Bill and Karen Maxwell's home in Thamesville looks like a 135-year-old Victorian cottage, but a two-year renovation has been so extensive that the only interior item that remains from the late 1870s -- when their Ann Street house was built -- is a beautiful wooden bannister on the stairs that lead to an upper floor.
The Maxwells purchased the property in early 2010 when the house was in very poor condition. Originally from Oakville, the couple had been living in Elliott Lake, Ont. when they decided to move to Southwestern Ontario.
Karen Maxwell says they came to Chatham-Kent because housing was relatively inexpensive to purchase, and because of the small town charm held by communities like Thamesville.
"This is probably the last remaining area in Southern Ontario where you can find a reasonably-priced house to buy," Maxwell says.
"We found out that, in Chatham-Kent, a person could find a nice home for a reasonable amount of money."
They purchased the Victorian cottage knowing it needed an extensive makeover. Maxwell says the structure was actually sinking, and iron I-beams were needed to shore up the main floor. The rest of the house was in equally poor shape.
"It was literally falling down, and the yard was a mess. We were later told that the neighbours wanted the house demolished. It was the worst house on the street."
But the Maxwells saw something in the home that appealed to them, and they embarked upon a two-year adventure... and Karen Maxwell says she has no regrets.
After purchasing the property in early 2010, they hired contractors to begin shoring up the foundation, repairing the ancient cellar, and gutting the two floors. By the time the couple moved in, in November 2010, much of the house's interior had been rebuilt, although there was still a lot of work left to be done. It wouldn't be until the summer of 2012 when the couple could sit back and admire the improvements. And even now Karen Maxwell says there are still some small details to attend to.
What work was done? The main floor now contains a kitchen, a full-piece bath, a dining room, living room, mud/cloakroom and a small office. All of the walls are new, as are the floors and the ceiling. The floors are clothed in hardwood. Nothing remains from the original house except for the wooden stair bannister, which Maxwell said she fell in love with.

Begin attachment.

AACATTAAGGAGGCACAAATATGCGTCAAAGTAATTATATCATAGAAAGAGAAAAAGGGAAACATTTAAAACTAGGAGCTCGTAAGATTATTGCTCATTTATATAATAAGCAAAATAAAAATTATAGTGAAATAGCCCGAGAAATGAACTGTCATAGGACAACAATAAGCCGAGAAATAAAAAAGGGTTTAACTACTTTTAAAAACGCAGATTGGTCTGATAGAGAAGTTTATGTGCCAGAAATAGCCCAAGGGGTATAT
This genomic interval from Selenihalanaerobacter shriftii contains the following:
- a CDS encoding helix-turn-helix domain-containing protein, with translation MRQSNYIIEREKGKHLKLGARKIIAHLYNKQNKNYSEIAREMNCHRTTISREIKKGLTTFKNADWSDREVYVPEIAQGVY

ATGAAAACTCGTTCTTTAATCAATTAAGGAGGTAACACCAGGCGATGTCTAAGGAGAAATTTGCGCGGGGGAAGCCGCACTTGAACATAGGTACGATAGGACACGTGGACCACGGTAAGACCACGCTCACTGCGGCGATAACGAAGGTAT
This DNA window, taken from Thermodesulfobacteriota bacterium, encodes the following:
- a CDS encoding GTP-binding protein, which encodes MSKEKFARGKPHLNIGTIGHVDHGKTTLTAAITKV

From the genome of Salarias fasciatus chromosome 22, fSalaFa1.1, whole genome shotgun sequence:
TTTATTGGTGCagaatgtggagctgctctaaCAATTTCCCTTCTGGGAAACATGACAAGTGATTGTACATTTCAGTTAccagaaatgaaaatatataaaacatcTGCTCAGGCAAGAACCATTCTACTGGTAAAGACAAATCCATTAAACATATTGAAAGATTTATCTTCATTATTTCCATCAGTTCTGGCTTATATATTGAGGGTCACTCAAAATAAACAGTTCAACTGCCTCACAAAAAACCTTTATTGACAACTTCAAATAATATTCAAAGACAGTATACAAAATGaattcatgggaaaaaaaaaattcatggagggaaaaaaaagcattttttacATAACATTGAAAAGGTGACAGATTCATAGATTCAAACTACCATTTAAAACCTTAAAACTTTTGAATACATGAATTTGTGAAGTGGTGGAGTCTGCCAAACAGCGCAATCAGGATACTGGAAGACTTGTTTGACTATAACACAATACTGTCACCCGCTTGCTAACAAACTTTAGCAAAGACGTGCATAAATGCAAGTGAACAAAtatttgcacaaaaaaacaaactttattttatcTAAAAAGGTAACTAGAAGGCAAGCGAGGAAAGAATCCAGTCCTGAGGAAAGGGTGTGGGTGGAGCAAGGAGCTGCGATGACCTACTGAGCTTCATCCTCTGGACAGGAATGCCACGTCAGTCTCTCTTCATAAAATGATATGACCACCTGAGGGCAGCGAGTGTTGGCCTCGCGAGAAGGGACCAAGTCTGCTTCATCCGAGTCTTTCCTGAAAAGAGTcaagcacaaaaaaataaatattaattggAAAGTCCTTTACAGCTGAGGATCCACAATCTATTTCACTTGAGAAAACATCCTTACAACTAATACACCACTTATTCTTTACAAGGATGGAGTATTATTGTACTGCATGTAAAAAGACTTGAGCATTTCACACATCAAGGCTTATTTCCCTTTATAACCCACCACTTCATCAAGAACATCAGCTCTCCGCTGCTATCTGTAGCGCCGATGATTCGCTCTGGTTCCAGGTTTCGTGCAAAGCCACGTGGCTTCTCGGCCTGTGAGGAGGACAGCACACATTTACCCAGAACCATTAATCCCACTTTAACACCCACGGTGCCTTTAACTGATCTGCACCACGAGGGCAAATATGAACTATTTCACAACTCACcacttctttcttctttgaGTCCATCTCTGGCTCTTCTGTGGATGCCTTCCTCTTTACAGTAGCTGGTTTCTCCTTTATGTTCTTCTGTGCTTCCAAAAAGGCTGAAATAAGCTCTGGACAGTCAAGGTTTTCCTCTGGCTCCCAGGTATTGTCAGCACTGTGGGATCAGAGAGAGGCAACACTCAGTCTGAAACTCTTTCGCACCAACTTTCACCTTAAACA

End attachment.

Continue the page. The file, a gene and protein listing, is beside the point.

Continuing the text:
Upstairs, the original three-bedroom configuration has been charged to include two large bedrooms and a large bathroom/laundry room. The second storey has also received new walls, ceilings and floors. Everything is new, although in character with a Victoria-era home.
Moreover, all of the doors and windows are new. The house also has a new natural gas furnace.
Outside, the house has received a new roof, driveway and yellow siding. The wraparound veranda still contains elements from the original house.
Landscaping to the property has been extensive. All of the work was done by Maxwell, who graded the property herself, and planted shrubs and flowers.
An unattached garage was also renovated. Maxwell says three years ago the garage "was falling down, just like the house was."
She's so pleased with the results of their renovation that she says she wouldn't do anything different today if given the choice.
And her neighbours are pleased, as well; the couple has been congratulated by members of the community for having a deep faith in bringing the Victorian home back to life.
The Maxwells' home was among 14 properties nominated for a Mayor's Heritage Preservation Award, to be presented in February. Although their Victorian cottage didn't win, Karen Maxwell says their appreciation for their home hasn't been diminished.
"We just love it here," she says.